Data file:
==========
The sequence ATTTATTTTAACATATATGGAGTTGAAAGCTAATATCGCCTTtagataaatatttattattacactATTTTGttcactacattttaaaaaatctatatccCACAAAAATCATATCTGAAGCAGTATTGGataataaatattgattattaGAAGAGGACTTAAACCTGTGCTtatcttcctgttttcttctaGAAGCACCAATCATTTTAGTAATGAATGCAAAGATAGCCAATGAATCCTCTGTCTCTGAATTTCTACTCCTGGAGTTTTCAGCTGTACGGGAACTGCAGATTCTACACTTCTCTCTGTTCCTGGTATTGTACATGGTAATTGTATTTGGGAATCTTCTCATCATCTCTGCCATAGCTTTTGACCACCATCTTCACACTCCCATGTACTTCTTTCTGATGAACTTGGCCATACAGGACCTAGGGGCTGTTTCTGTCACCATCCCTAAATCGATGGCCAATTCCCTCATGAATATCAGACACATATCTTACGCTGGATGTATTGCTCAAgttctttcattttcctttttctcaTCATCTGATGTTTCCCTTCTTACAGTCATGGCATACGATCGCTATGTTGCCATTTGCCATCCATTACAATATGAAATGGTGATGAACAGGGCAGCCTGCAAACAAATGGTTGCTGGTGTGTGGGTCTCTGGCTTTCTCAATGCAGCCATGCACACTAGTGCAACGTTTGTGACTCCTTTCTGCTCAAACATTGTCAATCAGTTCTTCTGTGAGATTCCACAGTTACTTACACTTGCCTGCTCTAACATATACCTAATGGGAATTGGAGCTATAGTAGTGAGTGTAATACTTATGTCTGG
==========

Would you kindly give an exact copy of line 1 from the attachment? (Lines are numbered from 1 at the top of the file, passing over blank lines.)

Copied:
The sequence ATTTATTTTAACATATATGGAGTTGAAAGCTAATATCGCCTTtagataaatatttattattacactATTTTGttcactacattttaaaaaatctatatccCACAAAAATCATATCTGAAGCAGTATTGGataataaatattgattattaGAAGAGGACTTAAACCTGTGCTtatcttcctgttttcttctaGAAGCACCAATCATTTTAGTAATGAATGCAAAGATAGCCAATGAATCCTCTGTCTCTGAATTTCTACTCCTGGAGTTTTCAGCTGTACGGGAACTGCAGATTCTACACTTCTCTCTGTTCCTGGTATTGTACATGGTAATTGTATTTGGGAATCTTCTCATCATCTCTGCCATAGCTTTTGACCACCATCTTCACACTCCCATGTACTTCTTTCTGATGAACTTGGCCATACAGGACCTAGGGGCTGTTTCTGTCACCATCCCTAAATCGATGGCCAATTCCCTCATGAATATCAGACACATATCTTACGCTGGATGTATTGCTCAAgttctttcattttcctttttctcaTCATCTGATGTTTCCCTTCTTACAGTCATGGCATACGATCGCTATGTTGCCATTTGCCATCCATTACAATATGAAATGGTGATGAACAGGGCAGCCTGCAAACAAATGGTTGCTGGTGTGTGGGTCTCTGGCTTTCTCAATGCAGCCATGCACACTAGTGCAACGTTTGTGACTCCTTTCTGCTCAAACATTGTCAATCAGTTCTTCTGTGAGATTCCACAGTTACTTACACTTGCCTGCTCTAACATATACCTAATGGGAATTGGAGCTATAGTAGTGAGTGTAATACTTATGTCTGG